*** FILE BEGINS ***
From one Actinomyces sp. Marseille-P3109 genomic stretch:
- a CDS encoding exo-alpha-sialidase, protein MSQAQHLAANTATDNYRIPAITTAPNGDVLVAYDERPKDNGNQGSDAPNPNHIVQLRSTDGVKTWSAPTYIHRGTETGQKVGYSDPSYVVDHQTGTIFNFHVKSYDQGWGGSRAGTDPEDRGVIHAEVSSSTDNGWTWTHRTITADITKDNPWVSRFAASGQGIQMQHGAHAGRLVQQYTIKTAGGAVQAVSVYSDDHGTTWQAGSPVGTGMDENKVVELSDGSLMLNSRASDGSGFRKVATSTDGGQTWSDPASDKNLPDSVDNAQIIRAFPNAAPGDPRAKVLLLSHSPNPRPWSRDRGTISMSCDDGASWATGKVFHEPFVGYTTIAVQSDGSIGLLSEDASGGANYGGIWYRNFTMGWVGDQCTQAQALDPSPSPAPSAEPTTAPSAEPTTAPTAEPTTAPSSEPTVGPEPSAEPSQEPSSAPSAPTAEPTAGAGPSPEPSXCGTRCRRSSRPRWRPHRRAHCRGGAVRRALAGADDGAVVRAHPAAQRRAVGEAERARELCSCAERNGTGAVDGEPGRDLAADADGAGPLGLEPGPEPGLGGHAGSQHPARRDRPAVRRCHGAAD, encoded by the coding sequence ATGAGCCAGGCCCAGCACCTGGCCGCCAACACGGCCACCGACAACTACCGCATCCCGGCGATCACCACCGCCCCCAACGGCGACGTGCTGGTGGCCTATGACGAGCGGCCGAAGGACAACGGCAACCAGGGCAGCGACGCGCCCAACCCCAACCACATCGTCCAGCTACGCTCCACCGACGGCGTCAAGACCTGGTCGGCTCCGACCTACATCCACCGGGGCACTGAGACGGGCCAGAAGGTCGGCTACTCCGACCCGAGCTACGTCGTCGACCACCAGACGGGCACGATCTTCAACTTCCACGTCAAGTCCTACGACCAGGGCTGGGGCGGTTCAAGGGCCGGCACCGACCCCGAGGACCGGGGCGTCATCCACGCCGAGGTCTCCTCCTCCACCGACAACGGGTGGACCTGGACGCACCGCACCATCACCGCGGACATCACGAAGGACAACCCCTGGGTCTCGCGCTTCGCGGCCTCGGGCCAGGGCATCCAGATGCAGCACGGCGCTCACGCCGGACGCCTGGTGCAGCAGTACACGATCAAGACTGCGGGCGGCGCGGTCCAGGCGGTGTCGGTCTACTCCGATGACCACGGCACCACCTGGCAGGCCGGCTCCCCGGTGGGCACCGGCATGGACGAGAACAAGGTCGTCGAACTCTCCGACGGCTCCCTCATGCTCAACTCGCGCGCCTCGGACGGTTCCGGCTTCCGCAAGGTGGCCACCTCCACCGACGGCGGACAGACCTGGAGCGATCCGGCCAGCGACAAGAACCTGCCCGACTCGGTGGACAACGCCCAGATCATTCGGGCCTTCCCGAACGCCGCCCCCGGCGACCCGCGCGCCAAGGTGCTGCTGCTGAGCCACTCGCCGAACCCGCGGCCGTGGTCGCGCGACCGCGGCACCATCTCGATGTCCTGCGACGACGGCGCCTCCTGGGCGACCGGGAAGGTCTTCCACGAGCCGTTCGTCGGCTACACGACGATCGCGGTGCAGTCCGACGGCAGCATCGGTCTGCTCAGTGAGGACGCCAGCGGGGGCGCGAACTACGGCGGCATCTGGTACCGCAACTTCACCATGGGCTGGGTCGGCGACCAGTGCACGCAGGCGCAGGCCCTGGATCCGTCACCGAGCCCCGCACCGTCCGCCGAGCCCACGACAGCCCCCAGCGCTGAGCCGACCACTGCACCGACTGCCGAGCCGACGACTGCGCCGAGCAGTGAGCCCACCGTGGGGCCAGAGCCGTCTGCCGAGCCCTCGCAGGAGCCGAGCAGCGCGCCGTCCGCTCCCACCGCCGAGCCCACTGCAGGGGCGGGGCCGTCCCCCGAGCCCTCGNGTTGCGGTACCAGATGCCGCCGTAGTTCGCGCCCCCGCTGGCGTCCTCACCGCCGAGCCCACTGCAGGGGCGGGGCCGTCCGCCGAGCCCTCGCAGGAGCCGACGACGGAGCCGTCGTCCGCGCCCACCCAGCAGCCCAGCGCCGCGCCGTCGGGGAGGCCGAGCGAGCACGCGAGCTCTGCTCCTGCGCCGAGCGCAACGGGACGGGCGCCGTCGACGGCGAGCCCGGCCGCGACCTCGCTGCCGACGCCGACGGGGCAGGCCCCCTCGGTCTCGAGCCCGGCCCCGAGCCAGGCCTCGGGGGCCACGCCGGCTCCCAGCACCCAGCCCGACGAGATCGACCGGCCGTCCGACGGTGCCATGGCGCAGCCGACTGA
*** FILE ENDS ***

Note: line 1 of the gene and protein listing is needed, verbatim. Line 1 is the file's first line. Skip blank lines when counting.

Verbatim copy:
From one Actinomyces sp. Marseille-P3109 genomic stretch: